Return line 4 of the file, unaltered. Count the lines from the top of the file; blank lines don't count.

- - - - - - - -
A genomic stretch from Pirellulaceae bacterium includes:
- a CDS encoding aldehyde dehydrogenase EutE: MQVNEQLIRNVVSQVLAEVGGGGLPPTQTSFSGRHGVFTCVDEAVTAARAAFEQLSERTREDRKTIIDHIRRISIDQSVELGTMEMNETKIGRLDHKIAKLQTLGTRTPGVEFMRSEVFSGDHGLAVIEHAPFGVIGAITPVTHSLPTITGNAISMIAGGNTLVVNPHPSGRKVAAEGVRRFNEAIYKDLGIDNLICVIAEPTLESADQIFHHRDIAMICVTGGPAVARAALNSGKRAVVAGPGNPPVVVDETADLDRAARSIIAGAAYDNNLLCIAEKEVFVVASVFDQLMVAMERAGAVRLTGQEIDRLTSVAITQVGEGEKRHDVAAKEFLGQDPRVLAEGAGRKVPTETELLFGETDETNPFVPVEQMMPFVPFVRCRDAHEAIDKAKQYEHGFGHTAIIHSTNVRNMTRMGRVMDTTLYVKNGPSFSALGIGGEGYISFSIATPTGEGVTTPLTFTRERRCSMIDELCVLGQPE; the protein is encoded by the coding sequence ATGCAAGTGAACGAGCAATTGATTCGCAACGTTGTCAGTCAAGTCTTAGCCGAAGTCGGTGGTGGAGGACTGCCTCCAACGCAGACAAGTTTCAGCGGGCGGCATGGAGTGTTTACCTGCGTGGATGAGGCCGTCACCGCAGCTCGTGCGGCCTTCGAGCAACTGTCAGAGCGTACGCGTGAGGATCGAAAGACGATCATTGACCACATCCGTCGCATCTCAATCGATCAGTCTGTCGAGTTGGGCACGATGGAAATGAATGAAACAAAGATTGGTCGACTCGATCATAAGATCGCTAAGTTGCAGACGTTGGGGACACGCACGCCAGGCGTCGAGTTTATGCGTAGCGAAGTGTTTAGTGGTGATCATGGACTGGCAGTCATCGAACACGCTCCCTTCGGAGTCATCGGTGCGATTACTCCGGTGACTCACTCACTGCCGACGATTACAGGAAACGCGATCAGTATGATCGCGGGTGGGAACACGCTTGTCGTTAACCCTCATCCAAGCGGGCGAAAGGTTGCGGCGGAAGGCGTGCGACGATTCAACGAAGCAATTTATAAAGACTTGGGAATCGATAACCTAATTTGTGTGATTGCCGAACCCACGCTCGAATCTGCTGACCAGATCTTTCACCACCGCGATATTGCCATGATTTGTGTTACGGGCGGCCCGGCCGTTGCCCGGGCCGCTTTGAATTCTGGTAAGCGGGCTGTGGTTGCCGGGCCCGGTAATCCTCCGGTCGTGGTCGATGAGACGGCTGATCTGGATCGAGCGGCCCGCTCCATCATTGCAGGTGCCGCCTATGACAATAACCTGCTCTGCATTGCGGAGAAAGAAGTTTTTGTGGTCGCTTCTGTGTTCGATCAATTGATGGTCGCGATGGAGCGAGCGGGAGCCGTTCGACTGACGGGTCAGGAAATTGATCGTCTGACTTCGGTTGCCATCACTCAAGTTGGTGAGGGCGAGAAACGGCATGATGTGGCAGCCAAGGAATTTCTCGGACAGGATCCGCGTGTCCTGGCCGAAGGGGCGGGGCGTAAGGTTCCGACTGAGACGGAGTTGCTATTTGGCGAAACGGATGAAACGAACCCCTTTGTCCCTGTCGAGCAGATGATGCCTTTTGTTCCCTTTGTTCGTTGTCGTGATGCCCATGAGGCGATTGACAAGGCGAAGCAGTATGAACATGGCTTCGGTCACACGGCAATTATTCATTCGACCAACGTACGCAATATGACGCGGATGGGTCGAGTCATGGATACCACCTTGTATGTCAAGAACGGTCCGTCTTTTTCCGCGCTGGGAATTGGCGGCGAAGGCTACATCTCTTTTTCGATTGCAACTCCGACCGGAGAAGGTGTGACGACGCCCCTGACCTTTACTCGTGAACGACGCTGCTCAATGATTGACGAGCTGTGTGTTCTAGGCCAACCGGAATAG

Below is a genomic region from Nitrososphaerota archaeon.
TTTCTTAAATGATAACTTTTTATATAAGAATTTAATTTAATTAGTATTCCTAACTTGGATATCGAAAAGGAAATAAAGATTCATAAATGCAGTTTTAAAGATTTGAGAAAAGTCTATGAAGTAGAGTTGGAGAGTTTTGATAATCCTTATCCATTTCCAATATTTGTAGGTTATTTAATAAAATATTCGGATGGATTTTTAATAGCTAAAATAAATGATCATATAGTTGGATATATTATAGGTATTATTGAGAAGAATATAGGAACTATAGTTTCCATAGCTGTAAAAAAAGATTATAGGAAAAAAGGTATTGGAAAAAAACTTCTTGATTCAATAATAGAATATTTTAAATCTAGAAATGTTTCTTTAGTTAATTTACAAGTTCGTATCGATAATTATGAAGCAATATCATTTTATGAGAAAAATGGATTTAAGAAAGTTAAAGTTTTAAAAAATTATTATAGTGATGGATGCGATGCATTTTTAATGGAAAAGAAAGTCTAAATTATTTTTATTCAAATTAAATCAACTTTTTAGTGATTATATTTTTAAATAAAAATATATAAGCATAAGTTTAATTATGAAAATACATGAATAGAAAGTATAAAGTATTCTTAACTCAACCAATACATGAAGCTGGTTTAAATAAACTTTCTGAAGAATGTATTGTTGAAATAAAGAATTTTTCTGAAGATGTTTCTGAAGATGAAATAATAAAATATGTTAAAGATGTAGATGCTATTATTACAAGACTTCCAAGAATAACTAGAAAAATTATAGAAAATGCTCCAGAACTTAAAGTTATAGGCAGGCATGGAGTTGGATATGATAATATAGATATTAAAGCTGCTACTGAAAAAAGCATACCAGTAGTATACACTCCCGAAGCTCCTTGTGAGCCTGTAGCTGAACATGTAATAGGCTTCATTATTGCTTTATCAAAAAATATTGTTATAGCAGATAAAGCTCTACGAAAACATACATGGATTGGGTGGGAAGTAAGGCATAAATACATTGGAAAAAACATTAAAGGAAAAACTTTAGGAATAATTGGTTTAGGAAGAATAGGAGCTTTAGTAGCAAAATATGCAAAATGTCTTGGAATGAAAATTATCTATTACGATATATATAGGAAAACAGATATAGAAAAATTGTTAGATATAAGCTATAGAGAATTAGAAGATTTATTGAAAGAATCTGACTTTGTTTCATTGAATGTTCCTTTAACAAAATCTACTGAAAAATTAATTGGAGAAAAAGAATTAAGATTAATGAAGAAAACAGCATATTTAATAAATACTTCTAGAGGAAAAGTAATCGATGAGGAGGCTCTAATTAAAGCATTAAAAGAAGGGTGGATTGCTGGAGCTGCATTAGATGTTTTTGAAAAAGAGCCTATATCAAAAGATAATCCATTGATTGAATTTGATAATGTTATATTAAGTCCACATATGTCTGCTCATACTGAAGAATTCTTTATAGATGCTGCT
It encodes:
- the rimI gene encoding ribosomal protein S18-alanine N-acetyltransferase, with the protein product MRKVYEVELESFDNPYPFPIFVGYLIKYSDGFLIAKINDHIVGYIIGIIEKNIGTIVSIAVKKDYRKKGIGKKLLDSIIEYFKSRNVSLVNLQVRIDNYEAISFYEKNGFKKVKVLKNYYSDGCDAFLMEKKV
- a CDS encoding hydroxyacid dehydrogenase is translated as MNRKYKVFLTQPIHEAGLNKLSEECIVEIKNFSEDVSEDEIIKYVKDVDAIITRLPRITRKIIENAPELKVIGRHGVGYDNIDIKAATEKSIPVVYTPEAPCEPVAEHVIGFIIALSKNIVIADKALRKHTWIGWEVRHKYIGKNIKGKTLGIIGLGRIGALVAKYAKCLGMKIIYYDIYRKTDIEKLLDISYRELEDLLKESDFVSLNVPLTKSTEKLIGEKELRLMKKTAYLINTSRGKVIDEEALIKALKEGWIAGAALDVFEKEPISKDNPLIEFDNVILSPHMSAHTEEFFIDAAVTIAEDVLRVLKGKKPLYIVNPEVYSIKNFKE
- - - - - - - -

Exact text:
TTTCTTAAATGATAACTTTTTATATAAGAATTTAATTTAATTAGTATTCCTAACTTGGATATCGAAAAGGAAATAAAGATTCATAAATGCAGTTTTAAAGATTTGAGAAAAGTCTATGAAGTAGAGTTGGAGAGTTTTGATAATCCTTATCCATTTCCAATATTTGTAGGTTATTTAATAAAATATTCGGATGGATTTTTAATAGCTAAAATAAATGATCATATAGTTGGATATATTATAGGTATTATTGAGAAGAATATAGGAACTATAGTTTCCATAGCTGTAAAAAAAGATTATAGGAAAAAAGGTATTGGAAAAAAACTTCTTGATTCAATAATAGAATATTTTAAATCTAGAAATGTTTCTTTAGTTAATTTACAAGTTCGTATCGATAATTATGAAGCAATATCATTTTATGAGAAAAATGGATTTAAGAAAGTTAAAGTTTTAAAAAATTATTATAGTGATGGATGCGATGCATTTTTAATGGAAAAGAAAGTCTAAATTATTTTTATTCAAATTAAATCAACTTTTTAGTGATTATATTTTTAAATAAAAATATATAAGCATAAGTTTAATTATGAAAATACATGAATAGAAAGTATAAAGTATTCTTAACTCAACCAATACATGAAGCTGGTTTAAATAAACTTTCTGAAGAATGTATTGTTGAAATAAAGAATTTTTCTGAAGATGTTTCTGAAGATGAAATAATAAAATATGTTAAAGATGTAGATGCTATTATTACAAGACTTCCAAGAATAACTAGAAAAATTATAGAAAATGCTCCAGAACTTAAAGTTATAGGCAGGCATGGAGTTGGATATGATAATATAGATATTAAAGCTGCTACTGAAAAAAGCATACCAGTAGTATACACTCCCGAAGCTCCTTGTGAGCCTGTAGCTGAACATGTAATAGGCTTCATTATTGCTTTATCAAAAAATATTGTTATAGCAGATAAAGCTCTACGAAAACATACATGGATTGGGTGGGAAGTAAGGCATAAATACATTGGAAAAAACATTAAAGGAAAAACTTTAGGAATAATTGGTTTAGGAAGAATAGGAGCTTTAGTAGCAAAATATGCAAAATGTCTTGGAATGAAAATTATCTATTACGATATATATAGGAAAACAGATATAGAAAAATTGTTAGATATAAGCTATAGAGAATTAGAAGATTTATTGAAAGAATCTGACTTTGTTTCATTGAATGTTCCTTTAACAAAATCTACTGAAAAATTAATTGGAGAAAAAGAATTAAGATTAATGAAGAAAACAGCATATTTAATAAATACTTCTAGAGGAAAAGTAATCGATGAGGAGGCTCTAATTAAAGCATTAAAAGAAGGGTGGATTGCTGGAGCTGCATTAGATGTTTTTGAAAAAGAGCCTATATCAAAAGATAATCCATTGATTGAATTTGATAATGTTATATTAAGTCCACATATGTCTGCTCATACTGAAGAATTCTTTATAGATGCTGCT